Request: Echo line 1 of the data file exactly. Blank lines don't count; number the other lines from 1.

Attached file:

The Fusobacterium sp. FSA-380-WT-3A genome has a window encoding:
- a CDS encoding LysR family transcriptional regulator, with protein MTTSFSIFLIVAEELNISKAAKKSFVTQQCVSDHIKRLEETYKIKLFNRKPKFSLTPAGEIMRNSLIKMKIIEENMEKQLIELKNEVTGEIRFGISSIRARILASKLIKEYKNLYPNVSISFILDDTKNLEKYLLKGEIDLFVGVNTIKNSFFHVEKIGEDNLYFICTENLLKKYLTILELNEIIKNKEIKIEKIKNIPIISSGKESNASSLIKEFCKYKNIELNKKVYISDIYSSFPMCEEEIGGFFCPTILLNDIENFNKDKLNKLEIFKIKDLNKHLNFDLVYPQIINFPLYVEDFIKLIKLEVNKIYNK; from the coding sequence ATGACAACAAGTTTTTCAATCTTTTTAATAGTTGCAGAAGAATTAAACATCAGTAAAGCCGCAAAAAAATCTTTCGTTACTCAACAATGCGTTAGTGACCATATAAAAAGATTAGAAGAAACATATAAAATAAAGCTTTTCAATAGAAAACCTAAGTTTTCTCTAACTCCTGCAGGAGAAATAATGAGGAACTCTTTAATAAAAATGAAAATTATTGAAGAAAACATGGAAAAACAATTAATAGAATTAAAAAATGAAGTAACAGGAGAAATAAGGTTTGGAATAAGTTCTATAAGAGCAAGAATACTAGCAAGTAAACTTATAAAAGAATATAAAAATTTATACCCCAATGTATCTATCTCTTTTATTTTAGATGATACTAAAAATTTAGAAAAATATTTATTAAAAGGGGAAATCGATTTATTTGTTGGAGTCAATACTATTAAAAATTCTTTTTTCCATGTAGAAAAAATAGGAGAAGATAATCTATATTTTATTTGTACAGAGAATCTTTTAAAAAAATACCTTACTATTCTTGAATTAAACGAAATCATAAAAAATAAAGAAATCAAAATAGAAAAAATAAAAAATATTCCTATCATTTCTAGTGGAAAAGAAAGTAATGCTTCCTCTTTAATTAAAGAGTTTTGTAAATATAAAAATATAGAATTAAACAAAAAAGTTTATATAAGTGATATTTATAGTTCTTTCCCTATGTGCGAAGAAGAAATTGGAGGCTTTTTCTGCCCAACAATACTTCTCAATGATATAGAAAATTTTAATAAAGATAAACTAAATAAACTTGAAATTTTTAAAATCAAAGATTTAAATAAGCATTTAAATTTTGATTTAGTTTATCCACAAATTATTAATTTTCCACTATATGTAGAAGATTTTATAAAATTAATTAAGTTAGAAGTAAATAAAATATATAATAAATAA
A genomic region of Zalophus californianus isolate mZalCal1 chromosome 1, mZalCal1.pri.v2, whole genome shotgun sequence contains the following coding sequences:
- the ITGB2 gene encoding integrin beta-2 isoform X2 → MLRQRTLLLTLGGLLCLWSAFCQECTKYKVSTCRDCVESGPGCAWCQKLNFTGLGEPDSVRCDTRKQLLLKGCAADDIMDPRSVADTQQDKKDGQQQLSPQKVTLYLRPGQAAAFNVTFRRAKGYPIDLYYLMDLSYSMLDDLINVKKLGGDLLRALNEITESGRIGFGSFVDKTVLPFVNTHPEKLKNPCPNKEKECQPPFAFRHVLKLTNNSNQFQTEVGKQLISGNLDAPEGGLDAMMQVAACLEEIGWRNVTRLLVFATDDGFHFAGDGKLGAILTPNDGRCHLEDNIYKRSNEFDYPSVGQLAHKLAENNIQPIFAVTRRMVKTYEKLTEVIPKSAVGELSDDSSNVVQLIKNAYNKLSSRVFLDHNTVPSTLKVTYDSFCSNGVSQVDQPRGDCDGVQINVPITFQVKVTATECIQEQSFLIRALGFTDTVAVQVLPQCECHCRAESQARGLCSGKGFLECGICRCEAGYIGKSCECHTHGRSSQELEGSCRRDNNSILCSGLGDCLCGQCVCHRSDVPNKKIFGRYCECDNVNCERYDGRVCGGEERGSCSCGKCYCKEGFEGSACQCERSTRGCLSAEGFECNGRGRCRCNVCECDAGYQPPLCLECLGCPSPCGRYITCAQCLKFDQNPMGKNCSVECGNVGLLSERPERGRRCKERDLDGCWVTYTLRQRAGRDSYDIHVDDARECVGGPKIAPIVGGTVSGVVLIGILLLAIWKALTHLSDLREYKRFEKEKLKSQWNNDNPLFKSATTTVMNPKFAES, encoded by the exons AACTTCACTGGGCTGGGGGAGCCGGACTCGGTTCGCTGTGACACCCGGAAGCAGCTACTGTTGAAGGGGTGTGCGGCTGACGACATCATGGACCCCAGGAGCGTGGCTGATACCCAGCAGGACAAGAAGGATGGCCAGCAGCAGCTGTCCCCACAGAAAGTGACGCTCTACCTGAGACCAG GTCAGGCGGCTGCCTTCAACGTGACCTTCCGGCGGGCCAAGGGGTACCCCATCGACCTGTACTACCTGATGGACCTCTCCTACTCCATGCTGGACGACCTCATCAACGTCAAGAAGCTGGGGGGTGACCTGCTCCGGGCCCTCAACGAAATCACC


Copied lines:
The Fusobacterium sp. FSA-380-WT-3A genome has a window encoding: